That’s a slightly different compulsion than the singer who needs an audience, the writer seeking readers. If anything, it’s perhaps a more noble calling. I envy that artist’s ability to work in solitude. For most artists, the act of transmission to some audience is church confessional, therapist’s couch, a 3 a.m. whisper between lovers. The art has a mind, and needs acknowledgement. To do so in solitude feeds nothing, simply causes demons to fester.

But the relationship works both ways, and artists are hardly the only ones who seek refuge from the snow in art, in the intense emotional experience of beauty, and in that, one can form some empathy for the nervous fidgeting of office talk, the embarrassment at love’s admission. Writes Carroll, “I wonder if she’s thinking of pain.”

W.H. Auden once wrote, in elegy for W.B. Yeats, that “mad Ireland hurt you into poetry,” but the world hurts everyone in some way or another. That wound does not draw everyone to the act of creation, but that doesn’t mean there isn’t a wound there for art to heal, or at least salve. The act of acknowledging emotion can be frightening, and art can provide a safe space to do that. But that acting – and even seeking beauty – out of response to pain is still a somewhat different beast than pursuing emotion, that desire to experience emotion as its own end. Because as frightening as the risk of heartbreak is, the knowledge of its absence is more terrifying still, to be simply numb meat, knowing nothing anymore of love or weeping, to remain perfectly blank.

Perhaps even terror is the wrong word. Last night, a bat entered my office through a shifted roof tile, and I was startled and frightened by the unexpected visitor. But in that moment of fright, my heart rate accelerated, and I was alert, no fog in my head, no snow. I was alive in that fear, whereas when I am beyond the pane of glass in my head, I feel nothing outwardly. I am simply screaming, and even that makes no noise. Language breaks down here. There is no clear diction to describe what happens, only feint and metaphor. “That’s my language,” writes Carroll, “divisions of words I know: ‘love : sky.’” The conversation is impossible. That’s why it is art, and not some other thing.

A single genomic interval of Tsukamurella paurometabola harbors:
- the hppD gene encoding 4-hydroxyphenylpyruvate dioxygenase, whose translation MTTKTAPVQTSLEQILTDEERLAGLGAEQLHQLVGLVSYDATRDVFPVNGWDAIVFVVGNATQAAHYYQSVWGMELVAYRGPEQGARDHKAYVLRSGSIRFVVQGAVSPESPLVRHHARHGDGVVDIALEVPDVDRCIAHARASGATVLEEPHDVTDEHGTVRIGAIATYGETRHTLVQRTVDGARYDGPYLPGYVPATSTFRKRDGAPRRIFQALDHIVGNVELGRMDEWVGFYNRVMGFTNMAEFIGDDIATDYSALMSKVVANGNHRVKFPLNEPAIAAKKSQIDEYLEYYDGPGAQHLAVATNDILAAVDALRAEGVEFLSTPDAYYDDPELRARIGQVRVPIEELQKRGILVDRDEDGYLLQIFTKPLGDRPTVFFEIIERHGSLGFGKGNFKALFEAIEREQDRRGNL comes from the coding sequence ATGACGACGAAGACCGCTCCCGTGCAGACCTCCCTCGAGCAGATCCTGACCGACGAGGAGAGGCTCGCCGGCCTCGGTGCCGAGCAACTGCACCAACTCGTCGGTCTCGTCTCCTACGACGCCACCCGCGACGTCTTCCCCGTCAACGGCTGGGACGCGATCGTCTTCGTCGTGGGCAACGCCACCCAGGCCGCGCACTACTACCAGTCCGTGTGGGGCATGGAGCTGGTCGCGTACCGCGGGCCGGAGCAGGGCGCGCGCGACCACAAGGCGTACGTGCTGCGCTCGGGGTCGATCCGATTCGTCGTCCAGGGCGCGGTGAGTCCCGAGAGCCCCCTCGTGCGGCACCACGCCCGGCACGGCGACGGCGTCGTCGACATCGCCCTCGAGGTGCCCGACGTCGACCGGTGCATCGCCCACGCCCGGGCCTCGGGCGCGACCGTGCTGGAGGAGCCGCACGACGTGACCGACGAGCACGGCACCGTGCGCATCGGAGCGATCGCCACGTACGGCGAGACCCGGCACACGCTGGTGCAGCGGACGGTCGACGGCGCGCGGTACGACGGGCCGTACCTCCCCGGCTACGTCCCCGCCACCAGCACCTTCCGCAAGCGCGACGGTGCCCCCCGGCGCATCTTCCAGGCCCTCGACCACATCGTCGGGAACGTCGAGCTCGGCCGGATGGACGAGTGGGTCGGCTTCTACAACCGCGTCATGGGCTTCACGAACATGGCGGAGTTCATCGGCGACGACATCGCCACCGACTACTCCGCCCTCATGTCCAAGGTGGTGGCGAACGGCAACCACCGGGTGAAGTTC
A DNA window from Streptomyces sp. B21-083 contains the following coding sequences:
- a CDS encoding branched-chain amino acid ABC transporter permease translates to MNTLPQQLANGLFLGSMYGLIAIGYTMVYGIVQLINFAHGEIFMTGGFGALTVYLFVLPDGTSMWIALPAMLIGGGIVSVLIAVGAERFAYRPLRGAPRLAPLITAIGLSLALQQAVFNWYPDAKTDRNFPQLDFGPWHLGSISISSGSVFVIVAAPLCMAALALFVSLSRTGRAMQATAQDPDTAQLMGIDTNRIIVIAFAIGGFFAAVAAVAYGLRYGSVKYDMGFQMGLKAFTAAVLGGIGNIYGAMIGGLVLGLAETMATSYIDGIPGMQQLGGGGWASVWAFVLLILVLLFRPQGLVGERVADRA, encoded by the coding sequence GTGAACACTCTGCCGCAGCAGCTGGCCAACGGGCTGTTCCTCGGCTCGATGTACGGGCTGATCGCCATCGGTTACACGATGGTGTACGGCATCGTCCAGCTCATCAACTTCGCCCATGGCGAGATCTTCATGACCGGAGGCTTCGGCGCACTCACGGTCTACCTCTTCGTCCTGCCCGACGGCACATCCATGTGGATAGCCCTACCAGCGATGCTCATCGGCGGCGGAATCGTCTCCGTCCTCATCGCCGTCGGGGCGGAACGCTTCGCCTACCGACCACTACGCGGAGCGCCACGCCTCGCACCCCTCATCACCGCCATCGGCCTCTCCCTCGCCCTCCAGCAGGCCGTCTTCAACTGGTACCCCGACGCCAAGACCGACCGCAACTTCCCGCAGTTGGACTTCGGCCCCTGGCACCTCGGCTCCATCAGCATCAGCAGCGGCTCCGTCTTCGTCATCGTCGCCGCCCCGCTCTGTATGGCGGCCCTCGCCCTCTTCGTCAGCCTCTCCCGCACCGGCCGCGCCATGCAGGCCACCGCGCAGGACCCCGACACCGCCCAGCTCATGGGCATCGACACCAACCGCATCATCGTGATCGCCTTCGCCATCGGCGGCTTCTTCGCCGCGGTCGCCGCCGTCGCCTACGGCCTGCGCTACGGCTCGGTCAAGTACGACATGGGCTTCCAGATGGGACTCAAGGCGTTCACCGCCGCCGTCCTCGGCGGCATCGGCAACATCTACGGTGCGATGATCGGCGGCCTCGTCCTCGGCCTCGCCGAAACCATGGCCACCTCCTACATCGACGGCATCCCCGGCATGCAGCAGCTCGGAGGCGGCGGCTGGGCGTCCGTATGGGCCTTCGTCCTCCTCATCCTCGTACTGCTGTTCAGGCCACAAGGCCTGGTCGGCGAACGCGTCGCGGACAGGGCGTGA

I do not know if that unnamable thing is fear or something else, although I separate it from the cascade of emotion I otherwise attempt to give free reign. I love easily, and I grieve easily, too. Sometimes I will burrow myself in either, letting them wash over my face, until I emerge clean. It’s not that I pursue suffering, but I try not to flinch at it, either. I prefer to feel it, to feel anything. It’s better to have loved and lost, than to never have loved at all. A pat cliché, certainly, but you can’t really see the truth in the cliché until you find that capacity to love entirely absent. That capacity is what wards off winter. I fear winter more than I fear grief, and as inferred, I grieve easily, and hard. My pursuit of art – mostly poetry – strengthens those wards, allowing me to reconnect with that intensity of emotion, keeping the recollection sharp and vivid. To do this, I have tools at my disposal, craft and technique. I can développé, pitch to the side and do 20 pirouettes, landing perfectly. They are useful skills, but are not, in and of themselves, of interest. Using them well heals nothing, if it is not accompanied by something more important, and ethereal, an honest emotional spark, carved sharp and beautiful. It is work, and the work changes as I change, as my relationship to winter, and to all the things that drove me to winter, changes. And I cannot do it totally in solitude, lest it become mad buzzing in my ears. That takes a sort of strength I don’t have, and is inevitably driven by a different sort of demon.

But it matters everything to me, these poems. Poetry, like love, keeps the winter in my heart at bay, and each new poem that enters the world edges a tiny sliver of my soul back into spring.

Writes Carroll:

Into a swamp this heart is flying
like Mayakovsky’s last breath
death full of gravity and Frank O’Hara
I have abandoned…and I am crying        it is midnight
and she knows it. marvelous joy of miracles breaks through